Date of Final Oral Examination (Defense)
Type of Culminating Activity
Master of Arts in Communication
John G. McClellan, Ph.D.
Cynthia G. Campbell, Ph.D.
erin d. mcclellan, Ph.D.
This study explores the influence of romantically themed media on children's understanding of love and romantic relationships. By reviewing literature on relevant media influence theories, learning theories, and the consequences of learning through media, I review how children gain understandings of their world through the media. I then argue that as children identify and internalize meanings through exposure to romantically themed media, such as iconic Disney films, understandings of romantic relationships are shaped. By engaging in qualitative interviews of young children, this thesis investigates whether children can identify iconic Disney images and explores the ways children explain what it means to be in love. The findings of this study reveal that children ages 4 to 5 not only overwhelmingly identify iconic Disney images but discussed love in terms of closeness, commitment, affection, attractiveness, and amiable personality traits. Additionally, girls’ and boys’ responses about love differed in the areas of affection and commitment. Gaining insight into how children understand romantic love is essential for recognizing how relational meanings are being developed among young children, and the findings of this study may encourage scholars of media effects to study children in the Pre-Operational phase and to consider more fully how girls and boys identify and internalize meanings in different ways.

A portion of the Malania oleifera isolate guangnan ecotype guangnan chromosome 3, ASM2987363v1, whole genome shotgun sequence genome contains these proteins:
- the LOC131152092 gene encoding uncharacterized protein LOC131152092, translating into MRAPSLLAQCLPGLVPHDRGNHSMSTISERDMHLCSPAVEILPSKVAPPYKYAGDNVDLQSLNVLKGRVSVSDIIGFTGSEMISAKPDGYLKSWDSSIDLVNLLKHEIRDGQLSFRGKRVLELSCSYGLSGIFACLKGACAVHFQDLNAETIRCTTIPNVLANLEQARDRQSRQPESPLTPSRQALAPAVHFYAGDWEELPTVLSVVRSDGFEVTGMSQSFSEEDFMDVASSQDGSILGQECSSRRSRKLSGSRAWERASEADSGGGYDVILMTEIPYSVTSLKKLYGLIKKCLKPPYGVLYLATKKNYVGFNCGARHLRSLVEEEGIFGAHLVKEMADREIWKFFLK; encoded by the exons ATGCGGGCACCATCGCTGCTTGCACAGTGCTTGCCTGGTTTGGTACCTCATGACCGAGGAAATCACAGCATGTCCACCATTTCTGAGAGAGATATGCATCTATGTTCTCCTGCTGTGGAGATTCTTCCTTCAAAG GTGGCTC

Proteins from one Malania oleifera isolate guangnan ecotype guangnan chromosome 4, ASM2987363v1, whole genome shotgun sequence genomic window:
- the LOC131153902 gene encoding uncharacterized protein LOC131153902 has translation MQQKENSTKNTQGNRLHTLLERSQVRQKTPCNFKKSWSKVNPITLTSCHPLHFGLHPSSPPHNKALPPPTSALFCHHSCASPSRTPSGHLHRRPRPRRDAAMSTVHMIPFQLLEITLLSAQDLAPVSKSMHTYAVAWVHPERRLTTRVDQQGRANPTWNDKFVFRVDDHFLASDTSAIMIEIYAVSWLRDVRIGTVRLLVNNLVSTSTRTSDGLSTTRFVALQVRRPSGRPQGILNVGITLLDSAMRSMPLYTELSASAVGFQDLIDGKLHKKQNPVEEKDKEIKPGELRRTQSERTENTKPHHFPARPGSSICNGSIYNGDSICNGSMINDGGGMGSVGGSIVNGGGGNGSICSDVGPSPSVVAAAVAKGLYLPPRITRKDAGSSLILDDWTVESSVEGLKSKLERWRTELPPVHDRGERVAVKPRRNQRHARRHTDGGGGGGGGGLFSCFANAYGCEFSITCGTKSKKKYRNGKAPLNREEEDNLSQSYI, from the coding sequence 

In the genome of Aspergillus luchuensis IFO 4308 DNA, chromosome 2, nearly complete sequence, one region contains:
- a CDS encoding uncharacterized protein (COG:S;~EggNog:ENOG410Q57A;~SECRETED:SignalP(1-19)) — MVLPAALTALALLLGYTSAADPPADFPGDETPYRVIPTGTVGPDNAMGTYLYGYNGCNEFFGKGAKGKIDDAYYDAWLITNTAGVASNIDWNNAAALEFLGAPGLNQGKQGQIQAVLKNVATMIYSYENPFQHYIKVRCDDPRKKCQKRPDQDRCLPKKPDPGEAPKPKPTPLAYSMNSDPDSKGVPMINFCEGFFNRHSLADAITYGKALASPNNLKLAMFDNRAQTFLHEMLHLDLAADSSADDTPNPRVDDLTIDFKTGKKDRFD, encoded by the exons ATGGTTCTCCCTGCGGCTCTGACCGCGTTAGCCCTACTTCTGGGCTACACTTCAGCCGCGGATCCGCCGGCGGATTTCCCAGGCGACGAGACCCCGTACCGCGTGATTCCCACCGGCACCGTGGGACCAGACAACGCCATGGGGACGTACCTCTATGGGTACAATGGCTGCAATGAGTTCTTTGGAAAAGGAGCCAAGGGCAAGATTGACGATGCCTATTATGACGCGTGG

Isaacson, Tiffani Noelle, "Romantically Themed Media and the Development of Children's Understanding of Love" (2016). Boise State University Theses and Dissertations. 1138.